Monday, 07 February 2022 10:32

Volbeat Marches On

Written by  Eric Mitts
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Volbeat. Volbeat. Photo by Ross Halfin

In early 2020, just before the pandemic put the entire world in its inescapable grip, hard-rock band Volbeat had planned to go on a global tour.

Like many other bands, they heard the initial warnings about COVID-19, but didn’t think it would grind their plans to a halt, and keep them stuck in their native Denmark for nearly the next two years.

The group took the welcome break and rested at home for the first two weeks, when vocalist/guitarist Michael Poulsen decided, since they had time, why not write a new album?

“Before we knew it, we had like 12-13 songs ready to go,” Volbeat co-founder/drummer Jon Larsen told REVUE about what has since become their latest album, Servant of the Mind, released in December.

The band led off the album with the singles “Wait A Minute My Girl,” and “Shotgun Blues,” showcasing their signature mix of psychobilly energy with heavy metal guitars, while adding even more new sounds.

Both songs went straight to Number One on Billboard’s Mainstream Rock Chart, racking up Volbeat’s total No. 1 singles on the chart to 10 in their career, more than any other band from outside of North America.

“It’s mind-blowing,” Larsen said of Volbeat’s radio success here in the U.S. “I don’t get it. We’re just three stupid kids from the countryside in Denmark, how did we end up here?”

Volbeat formed in 2001, after the end of Poulsen’s death metal band Dominus, and he decided to do something different. Teaming up with Larsen who had stepped away from music after playing in multiple other bands before, the group gained attention in Denmark with its debut, The Strength/The Sound/The Songs, earning accolades across Europe, even if, as Larsen says, it’s not very well known in the U.S.

The band’s breakthrough here happened later, when Metallica handpicked Volbeat to open their Death Magnetic Tour – which included a stop at Van Andel Arena back in 2009 – and began a bond between the two bands that lasts to this day.

Ironically, Volbeat was a little reluctant to sign on for last year’s widely covered charity album, The Metallica Blacklist, done in honor of the 30th Anniversary of Metallica’s iconic 1991 self-titled “Black” album.

“We were almost done with our album, and then we got a call from our management and they said, ‘Oh yeah, Metallica is doing this Blacklist thing, and they thought that maybe we wanted to participate in it,’” Larsen said. “And us, being as funny as we can be, our first reaction was, ‘Who?’ And nobody laughed. So it was like, ‘OK, that’s a bad joke.’ And then our next reaction was, actually like we don’t really know if we want to do this.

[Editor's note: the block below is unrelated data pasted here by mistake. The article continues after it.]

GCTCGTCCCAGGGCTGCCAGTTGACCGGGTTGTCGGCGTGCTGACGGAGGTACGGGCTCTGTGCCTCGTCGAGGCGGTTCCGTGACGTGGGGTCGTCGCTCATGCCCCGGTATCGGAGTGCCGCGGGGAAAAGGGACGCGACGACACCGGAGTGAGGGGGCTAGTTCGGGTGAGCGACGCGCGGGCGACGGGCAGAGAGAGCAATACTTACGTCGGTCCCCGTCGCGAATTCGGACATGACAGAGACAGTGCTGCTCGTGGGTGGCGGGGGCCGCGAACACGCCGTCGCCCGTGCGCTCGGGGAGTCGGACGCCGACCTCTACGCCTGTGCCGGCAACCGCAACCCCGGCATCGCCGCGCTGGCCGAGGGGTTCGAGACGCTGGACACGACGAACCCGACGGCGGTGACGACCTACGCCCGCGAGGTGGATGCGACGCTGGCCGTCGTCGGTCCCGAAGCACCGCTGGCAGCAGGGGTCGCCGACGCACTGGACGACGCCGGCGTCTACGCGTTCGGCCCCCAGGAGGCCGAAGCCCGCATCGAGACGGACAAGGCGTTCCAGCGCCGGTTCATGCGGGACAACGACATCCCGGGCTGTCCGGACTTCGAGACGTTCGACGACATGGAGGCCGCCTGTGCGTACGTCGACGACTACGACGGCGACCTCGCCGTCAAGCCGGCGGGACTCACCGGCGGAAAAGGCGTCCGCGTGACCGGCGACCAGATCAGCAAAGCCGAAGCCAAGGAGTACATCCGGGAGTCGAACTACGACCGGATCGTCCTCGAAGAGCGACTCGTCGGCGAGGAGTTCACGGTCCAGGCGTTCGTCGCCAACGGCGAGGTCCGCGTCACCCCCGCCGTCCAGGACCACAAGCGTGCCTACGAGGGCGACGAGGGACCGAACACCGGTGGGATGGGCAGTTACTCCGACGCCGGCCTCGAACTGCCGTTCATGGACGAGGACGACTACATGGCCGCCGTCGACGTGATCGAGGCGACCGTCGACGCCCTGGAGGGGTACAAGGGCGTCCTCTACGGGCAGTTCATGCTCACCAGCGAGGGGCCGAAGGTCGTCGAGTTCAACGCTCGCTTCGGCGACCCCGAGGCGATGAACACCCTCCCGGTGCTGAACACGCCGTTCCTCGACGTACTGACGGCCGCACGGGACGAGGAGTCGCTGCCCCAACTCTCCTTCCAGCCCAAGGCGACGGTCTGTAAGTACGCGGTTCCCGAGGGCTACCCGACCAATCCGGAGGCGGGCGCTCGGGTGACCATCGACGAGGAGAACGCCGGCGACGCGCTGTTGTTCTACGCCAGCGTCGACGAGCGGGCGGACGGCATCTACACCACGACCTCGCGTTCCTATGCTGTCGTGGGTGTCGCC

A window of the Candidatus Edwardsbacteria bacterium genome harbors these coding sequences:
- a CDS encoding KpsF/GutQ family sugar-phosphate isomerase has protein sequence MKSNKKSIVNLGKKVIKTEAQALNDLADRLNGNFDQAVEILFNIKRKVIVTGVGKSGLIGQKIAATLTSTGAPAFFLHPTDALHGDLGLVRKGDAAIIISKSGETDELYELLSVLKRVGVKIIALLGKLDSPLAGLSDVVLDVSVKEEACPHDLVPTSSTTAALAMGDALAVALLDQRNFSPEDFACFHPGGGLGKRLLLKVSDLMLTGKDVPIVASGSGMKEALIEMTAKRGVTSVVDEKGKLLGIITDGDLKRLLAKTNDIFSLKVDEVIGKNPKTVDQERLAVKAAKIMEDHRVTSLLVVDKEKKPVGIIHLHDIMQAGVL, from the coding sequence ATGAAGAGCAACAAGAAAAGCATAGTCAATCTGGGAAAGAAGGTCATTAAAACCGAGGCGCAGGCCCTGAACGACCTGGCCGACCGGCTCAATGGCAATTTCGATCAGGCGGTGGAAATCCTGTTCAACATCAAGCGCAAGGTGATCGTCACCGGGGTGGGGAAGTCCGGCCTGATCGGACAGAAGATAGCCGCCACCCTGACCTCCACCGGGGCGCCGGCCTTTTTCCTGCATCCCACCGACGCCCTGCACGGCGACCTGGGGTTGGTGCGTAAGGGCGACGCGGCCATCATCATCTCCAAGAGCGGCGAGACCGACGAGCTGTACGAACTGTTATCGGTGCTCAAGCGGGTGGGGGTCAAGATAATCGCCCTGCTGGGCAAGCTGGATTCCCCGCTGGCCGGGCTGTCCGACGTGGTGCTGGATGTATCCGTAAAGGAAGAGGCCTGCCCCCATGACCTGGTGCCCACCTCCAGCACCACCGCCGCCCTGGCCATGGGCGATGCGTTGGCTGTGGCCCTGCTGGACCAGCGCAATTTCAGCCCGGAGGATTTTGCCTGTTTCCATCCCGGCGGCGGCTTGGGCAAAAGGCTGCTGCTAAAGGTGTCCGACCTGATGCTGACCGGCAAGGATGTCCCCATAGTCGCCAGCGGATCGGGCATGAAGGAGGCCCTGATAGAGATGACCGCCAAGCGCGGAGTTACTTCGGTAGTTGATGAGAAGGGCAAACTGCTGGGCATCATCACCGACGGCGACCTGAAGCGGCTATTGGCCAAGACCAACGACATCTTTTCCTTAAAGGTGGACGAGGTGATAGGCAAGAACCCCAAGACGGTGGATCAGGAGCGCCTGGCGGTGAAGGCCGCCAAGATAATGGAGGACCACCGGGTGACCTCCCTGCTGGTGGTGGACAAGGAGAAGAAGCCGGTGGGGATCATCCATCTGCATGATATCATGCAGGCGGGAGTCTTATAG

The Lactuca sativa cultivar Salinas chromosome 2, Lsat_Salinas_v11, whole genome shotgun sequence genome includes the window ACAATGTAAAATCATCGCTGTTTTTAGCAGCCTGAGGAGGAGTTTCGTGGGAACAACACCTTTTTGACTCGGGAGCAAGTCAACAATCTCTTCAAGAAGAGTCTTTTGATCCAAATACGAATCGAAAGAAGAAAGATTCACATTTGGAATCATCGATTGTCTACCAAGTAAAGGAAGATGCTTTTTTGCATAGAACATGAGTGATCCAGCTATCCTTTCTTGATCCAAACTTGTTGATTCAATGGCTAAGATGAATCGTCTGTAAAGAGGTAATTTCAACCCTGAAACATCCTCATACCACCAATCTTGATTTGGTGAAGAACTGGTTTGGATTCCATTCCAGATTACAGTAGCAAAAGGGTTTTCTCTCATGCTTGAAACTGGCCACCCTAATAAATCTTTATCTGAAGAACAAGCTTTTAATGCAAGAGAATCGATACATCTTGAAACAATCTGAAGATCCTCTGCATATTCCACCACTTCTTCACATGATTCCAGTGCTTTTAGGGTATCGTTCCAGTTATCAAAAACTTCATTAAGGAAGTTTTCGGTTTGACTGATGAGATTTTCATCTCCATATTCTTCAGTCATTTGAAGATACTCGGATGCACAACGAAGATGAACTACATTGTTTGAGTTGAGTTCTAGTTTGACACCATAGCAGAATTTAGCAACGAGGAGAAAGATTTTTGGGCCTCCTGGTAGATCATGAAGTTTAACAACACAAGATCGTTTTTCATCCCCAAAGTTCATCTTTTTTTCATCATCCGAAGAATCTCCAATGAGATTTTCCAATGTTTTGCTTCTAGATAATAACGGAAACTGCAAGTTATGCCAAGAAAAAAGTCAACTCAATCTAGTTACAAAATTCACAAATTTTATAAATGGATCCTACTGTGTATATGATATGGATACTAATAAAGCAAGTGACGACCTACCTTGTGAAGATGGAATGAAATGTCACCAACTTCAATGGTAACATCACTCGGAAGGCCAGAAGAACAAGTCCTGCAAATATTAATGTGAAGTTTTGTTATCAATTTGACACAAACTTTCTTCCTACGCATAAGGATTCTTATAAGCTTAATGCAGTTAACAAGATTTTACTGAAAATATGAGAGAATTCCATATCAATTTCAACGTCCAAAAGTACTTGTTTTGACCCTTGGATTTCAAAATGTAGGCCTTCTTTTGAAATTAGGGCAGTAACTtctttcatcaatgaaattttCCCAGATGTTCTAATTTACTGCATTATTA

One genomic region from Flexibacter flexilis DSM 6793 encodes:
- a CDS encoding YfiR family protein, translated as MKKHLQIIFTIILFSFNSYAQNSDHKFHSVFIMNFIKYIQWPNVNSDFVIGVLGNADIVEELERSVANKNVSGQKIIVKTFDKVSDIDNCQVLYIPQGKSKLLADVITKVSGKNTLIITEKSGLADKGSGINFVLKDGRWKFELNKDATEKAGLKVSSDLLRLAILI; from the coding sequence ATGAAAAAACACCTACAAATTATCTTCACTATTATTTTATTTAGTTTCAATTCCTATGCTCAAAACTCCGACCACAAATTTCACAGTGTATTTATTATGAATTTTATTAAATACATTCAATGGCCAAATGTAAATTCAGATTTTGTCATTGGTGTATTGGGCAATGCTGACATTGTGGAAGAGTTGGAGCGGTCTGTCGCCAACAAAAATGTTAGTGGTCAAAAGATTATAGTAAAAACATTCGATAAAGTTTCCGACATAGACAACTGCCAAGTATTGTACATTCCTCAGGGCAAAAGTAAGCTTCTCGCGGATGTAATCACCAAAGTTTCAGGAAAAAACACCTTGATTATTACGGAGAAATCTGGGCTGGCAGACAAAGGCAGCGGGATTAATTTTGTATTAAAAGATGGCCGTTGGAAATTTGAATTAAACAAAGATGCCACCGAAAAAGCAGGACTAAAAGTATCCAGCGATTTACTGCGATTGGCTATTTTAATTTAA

“Because first of all, the Black Album is such an iconic album. Everybody in the whole wide world knows the Black Album… Our only objection, so to speak, was that if we’re going to do this, we’ll definitely do not want to play ‘Enter Sandman,’ ‘Sad But True,’ ‘Nothing Else Matters…’ The big songs on the album. And they were like, ‘No, no, no, that’s not the idea.’

So Volbeat tried their hand at “Don’t Tread on Me,” and satisfied with their take on the song, submitted it for the compilation, and have even been including the cover in their live sets as they’ve returned the road this year, alongside six or seven songs off their new album.

When asked what he thought of the Black Album when he first heard it as a fan all those years ago, Larsen gave a surprising response.

“I hated it,” he said. “I couldn’t stand that album. I was like what is this? This is not Metallica! Where are the fast songs? Where is all the anger? I didn’t get it… But I bought the album, and I listened to it a lot of times, and I still really couldn’t get into it, and then I went and saw them live on the original Black Album tour, and when I saw them, then I was like, ‘Oh, now I get it!’ It’s a great live album. The songs work really, really well live… This is a really heavy rock album. It’s not a thrash metal album, it’s a heavy rock thing. It’s still not my favorite Metallica album, but if somebody puts it on, I’ll listen to it.”

Volbeat has crossed a milestone anniversary of their own, hitting their 20th anniversary as a band last year while in lockdown.

“It’s the longest job I’ve ever had,” Larsen said. “It’s kind of weird because it doesn’t really feel like 20 years… We hadn’t really thought about it for a long, long time, and it was only because of friends and family, and people around us who were like, ‘You guys have been together for like 20 years!’ Everyone was like ‘You’ve got to do something special for your 20th anniversary,’ and we said as soon as we can go back out on tour we’ll do something, and then again, no touring in ’21, so it was kind of like forget about it. Maybe if we’re still around for our 25th year anniversary, who knows?”

Volbeat & Ghost    

Wsg. Twin Temple

Van Andel Arena, 130 W. Fulton St., Grand Rapids

Feb. 16, 7 p.m., $39.50 and up

Vanandelarena.com, (616) 742-6600

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